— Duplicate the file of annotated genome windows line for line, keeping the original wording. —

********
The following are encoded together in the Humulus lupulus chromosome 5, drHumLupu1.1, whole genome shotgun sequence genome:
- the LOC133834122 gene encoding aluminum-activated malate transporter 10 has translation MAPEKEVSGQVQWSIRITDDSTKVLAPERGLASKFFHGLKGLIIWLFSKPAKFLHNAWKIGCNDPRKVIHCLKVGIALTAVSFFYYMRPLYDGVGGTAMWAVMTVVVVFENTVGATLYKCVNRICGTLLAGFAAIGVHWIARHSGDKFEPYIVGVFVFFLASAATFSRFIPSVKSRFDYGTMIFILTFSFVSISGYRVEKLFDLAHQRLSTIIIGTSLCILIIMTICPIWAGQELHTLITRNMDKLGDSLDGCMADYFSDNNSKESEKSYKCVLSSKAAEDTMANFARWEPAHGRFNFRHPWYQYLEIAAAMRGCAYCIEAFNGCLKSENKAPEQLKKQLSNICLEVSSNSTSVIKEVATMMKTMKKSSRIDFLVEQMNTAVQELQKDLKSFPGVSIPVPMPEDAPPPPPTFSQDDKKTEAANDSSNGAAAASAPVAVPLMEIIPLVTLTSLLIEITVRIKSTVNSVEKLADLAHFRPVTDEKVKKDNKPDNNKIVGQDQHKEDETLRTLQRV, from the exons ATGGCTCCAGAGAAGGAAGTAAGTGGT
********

The following are encoded together in the Humulus lupulus chromosome 5, drHumLupu1.1, whole genome shotgun sequence genome:
- the LOC133834122 gene encoding aluminum-activated malate transporter 10 has translation MAPEKEVSGQVQWSIRITDDSTKVLAPERGLASKFFHGLKGLIIWLFSKPAKFLHNAWKIGCNDPRKVIHCLKVGIALTAVSFFYYMRPLYDGVGGTAMWAVMTVVVVFENTVGATLYKCVNRICGTLLAGFAAIGVHWIARHSGDKFEPYIVGVFVFFLASAATFSRFIPSVKSRFDYGTMIFILTFSFVSISGYRVEKLFDLAHQRLSTIIIGTSLCILIIMTICPIWAGQELHTLITRNMDKLGDSLDGCMADYFSDNNSKESEKSYKCVLSSKAAEDTMANFARWEPAHGRFNFRHPWYQYLEIAAAMRGCAYCIEAFNGCLKSENKAPEQLKKQLSNICLEVSSNSTSVIKEVATMMKTMKKSSRIDFLVEQMNTAVQELQKDLKSFPGVSIPVPMPEDAPPPPPTFSQDDKKTEAANDSSNGAAAASAPVAVPLMEIIPLVTLTSLLIEITVRIKSTVNSVEKLADLAHFRPVTDEKVKKDNKPDNNKIVGQDQHKEDETLRTLQRV, from the exons ATGGCTCCAGAGAAGGAAGTAAGTGGT